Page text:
But I have heard too that similar anti-mining – pro-Food Security balderdash re Shenhua and the ag land around their Watermark coal orebody. Australian agriculture is so underdeveloped we could feed ourselves easily on a small proportion of land occupied by farmers and graziers. But the income from agriculture will in no way support our need to import Toyotas, commercial aircraft, Defence equipement, buy IPhones and computers etc, keep our property markets propped up, stop our debts from Govt disasters rising faster, pay for NBN, NDIS, Gonski, better stop there. Only the income from the resources industry goes near paying for all those things. And yet the resource industries occupy ~1% of Australia and gets by far the worst press of any industry. Go figure.

  6. Yeah, Watermark will/would occupy land marginal for agricultural use abutting the Liverpool plains. But facts won’t stop the Green/Left, anti-everything loons and certain high profile broadcasters pining for the bucolic bliss of their childhood from turning Shenhua into some kind of monster.

  7. Well we are all paying now for decades of Green and anti-mining agitprop given uncritical space to make wild claims in the MSM. Decades of near total failure by scientific and engineering and Govt experts to make rebuttals to Green rubbishy claims. I remember in the 70’s bringing harmful Green claims running in the press to attention of senior execs of noted WA mining house and they were so complacent saying to effect – “we expect the Govt will look after us”. Well that worked out well. As an example of how deep this has gone. Just think – you are watching a DVD movie or TV show on a crime or politics theme and they need a big baddie other than a South of the Border drug cartel. How often is it a Mining or Oil company?
    Its almost the knee-jerk stock standard response the producers turn to when they require a corporate baddie in the plot. Can anybody think of a Federal pollie who speaks up for the resources industry? Must be some.

  8. wazz

    > ” … senior execs of noted WA mining house and they were so complacent saying to effect – “we expect the Govt will look after us”.”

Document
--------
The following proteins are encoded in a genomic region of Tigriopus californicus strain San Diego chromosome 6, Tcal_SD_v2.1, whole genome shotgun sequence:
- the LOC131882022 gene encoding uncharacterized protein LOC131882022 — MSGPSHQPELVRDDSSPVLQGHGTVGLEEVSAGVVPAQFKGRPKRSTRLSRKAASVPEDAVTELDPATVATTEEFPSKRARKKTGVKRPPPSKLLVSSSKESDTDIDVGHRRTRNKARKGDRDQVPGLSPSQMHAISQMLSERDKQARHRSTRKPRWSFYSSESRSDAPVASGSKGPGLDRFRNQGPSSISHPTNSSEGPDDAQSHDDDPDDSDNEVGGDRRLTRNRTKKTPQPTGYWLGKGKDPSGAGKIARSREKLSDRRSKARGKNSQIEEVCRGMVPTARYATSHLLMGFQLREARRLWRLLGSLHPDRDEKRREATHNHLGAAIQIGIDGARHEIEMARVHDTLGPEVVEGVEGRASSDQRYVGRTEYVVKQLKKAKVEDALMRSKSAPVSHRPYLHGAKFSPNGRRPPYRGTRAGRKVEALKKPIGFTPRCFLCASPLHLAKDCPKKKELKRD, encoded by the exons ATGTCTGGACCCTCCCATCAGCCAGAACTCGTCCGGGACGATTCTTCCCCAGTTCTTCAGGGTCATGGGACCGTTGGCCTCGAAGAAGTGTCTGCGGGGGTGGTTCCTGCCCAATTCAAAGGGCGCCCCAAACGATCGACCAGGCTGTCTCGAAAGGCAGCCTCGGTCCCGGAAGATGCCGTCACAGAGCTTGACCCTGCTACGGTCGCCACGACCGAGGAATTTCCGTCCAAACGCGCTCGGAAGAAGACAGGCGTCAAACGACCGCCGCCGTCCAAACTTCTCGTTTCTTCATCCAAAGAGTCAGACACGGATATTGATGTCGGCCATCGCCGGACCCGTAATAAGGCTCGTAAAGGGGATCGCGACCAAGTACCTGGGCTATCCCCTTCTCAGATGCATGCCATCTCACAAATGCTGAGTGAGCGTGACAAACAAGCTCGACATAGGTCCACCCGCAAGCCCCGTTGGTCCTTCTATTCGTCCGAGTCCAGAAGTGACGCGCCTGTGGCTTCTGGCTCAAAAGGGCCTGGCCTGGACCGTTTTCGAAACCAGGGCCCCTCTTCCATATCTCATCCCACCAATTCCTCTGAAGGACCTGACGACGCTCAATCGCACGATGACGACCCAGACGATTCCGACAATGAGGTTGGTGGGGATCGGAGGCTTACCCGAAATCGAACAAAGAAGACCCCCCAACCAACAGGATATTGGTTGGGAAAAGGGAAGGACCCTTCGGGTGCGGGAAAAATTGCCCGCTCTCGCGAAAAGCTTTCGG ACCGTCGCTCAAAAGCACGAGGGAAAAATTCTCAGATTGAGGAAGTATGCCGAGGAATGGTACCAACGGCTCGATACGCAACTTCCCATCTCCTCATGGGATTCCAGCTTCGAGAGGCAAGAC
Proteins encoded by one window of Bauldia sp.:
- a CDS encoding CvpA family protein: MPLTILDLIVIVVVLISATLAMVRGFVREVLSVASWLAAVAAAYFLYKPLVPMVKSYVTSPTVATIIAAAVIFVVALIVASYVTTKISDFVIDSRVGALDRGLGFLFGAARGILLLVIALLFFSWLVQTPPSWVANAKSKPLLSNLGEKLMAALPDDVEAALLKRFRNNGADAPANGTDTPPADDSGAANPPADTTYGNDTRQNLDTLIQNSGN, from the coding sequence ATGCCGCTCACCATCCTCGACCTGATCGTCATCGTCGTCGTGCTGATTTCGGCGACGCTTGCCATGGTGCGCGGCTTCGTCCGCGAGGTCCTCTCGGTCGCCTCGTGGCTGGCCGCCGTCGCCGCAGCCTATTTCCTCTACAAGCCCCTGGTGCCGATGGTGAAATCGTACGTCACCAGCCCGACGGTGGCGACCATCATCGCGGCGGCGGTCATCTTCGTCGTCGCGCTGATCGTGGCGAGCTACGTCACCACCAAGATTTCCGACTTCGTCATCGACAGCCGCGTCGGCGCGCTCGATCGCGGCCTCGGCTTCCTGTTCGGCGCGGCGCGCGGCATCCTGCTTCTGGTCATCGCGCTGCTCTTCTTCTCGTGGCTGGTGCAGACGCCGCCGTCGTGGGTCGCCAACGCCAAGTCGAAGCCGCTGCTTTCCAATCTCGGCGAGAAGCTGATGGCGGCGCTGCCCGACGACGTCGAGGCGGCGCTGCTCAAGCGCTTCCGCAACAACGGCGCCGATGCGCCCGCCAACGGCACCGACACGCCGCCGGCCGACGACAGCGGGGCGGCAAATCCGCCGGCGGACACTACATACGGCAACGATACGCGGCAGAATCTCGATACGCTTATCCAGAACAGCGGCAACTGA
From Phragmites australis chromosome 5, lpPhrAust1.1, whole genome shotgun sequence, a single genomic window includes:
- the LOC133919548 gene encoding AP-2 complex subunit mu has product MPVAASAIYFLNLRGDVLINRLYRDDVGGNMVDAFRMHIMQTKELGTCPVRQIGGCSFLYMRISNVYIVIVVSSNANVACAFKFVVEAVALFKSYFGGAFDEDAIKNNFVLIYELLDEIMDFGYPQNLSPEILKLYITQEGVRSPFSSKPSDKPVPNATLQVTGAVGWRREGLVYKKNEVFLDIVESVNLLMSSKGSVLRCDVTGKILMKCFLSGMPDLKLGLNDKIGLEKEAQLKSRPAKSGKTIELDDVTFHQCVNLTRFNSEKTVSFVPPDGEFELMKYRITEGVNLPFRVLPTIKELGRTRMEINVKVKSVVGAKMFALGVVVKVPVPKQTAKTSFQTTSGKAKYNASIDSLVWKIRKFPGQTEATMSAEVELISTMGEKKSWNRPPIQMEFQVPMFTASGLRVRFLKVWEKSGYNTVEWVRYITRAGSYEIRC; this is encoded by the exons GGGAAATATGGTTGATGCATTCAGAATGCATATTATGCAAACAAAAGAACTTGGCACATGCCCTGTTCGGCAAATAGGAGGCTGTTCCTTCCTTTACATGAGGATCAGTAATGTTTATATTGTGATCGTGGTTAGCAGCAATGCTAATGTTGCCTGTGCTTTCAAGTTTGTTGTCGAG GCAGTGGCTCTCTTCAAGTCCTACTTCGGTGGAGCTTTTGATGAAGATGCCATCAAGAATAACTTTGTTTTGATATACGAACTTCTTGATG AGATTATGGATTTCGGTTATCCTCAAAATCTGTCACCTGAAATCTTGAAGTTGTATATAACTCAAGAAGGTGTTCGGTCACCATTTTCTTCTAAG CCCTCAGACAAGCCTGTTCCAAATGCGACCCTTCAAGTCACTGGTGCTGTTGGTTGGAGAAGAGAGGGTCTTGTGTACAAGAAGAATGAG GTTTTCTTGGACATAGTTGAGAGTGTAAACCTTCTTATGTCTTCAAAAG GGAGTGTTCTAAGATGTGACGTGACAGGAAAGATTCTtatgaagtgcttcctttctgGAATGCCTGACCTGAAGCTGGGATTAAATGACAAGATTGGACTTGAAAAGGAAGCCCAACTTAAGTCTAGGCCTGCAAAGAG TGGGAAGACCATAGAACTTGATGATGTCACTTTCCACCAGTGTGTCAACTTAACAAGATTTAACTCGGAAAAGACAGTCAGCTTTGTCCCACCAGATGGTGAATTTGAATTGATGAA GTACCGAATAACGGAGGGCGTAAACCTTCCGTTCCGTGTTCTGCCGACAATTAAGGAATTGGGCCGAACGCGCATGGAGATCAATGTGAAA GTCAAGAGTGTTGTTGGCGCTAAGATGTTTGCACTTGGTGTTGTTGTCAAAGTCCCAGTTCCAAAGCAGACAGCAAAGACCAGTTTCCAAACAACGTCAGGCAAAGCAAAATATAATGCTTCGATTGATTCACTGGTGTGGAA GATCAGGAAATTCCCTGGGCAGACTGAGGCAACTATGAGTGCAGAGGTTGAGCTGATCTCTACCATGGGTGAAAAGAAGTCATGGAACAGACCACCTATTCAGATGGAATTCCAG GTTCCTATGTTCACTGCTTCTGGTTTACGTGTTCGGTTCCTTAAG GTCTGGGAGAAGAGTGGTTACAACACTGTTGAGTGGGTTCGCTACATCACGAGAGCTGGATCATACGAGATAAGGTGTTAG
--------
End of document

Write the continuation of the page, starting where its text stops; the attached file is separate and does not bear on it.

I am far too familiar with that stupid mindset – I harangued the corporate boards for nearly two decades on the danger of the Green issue and received nothing but complacent non-answers. Even when middle class guilt started to grow, with “action” groups of doctors’ wives springing up daily and spouting clap-trap that was emotionally powerful to the uninformed populace, this complacency persisted.

    Then last year (2017) about October, the penny dropped. One of the previous nothing-to-see-here people admitted at an industry presentation that the threat had been underestimated (well, doh !!) and 2018 would see a change. A few TV ads is then what we got (and these are insipid) … I pointed out to him publicly that it was way too little and about 20 years too late.

    And so it has come to pass …

  9. As a much sickened small shareholder I shudder at the vomit material being peddled by the big but diminishing Australian in recent corporate TV advertising. It’s as though many on the board must have walked straight in from one of our “progressive” Marxist universities, having never spent a single day of their lives in a real job.
    I guess it puts them pretty much on a par with the absurd, Green garbage that emanates from rent seeking rogues like AGL.

  10. Now that the coal price has reached $106 ton the Gunnedah mine maybe commercially viable, but politically unwise.

  11. That $106 price is for steaming coal I think. Watermark has a coking component which would be a higher price. It looks to me that Shenhua has ticked all the boxes to be able to mine what they paid for a decade ago.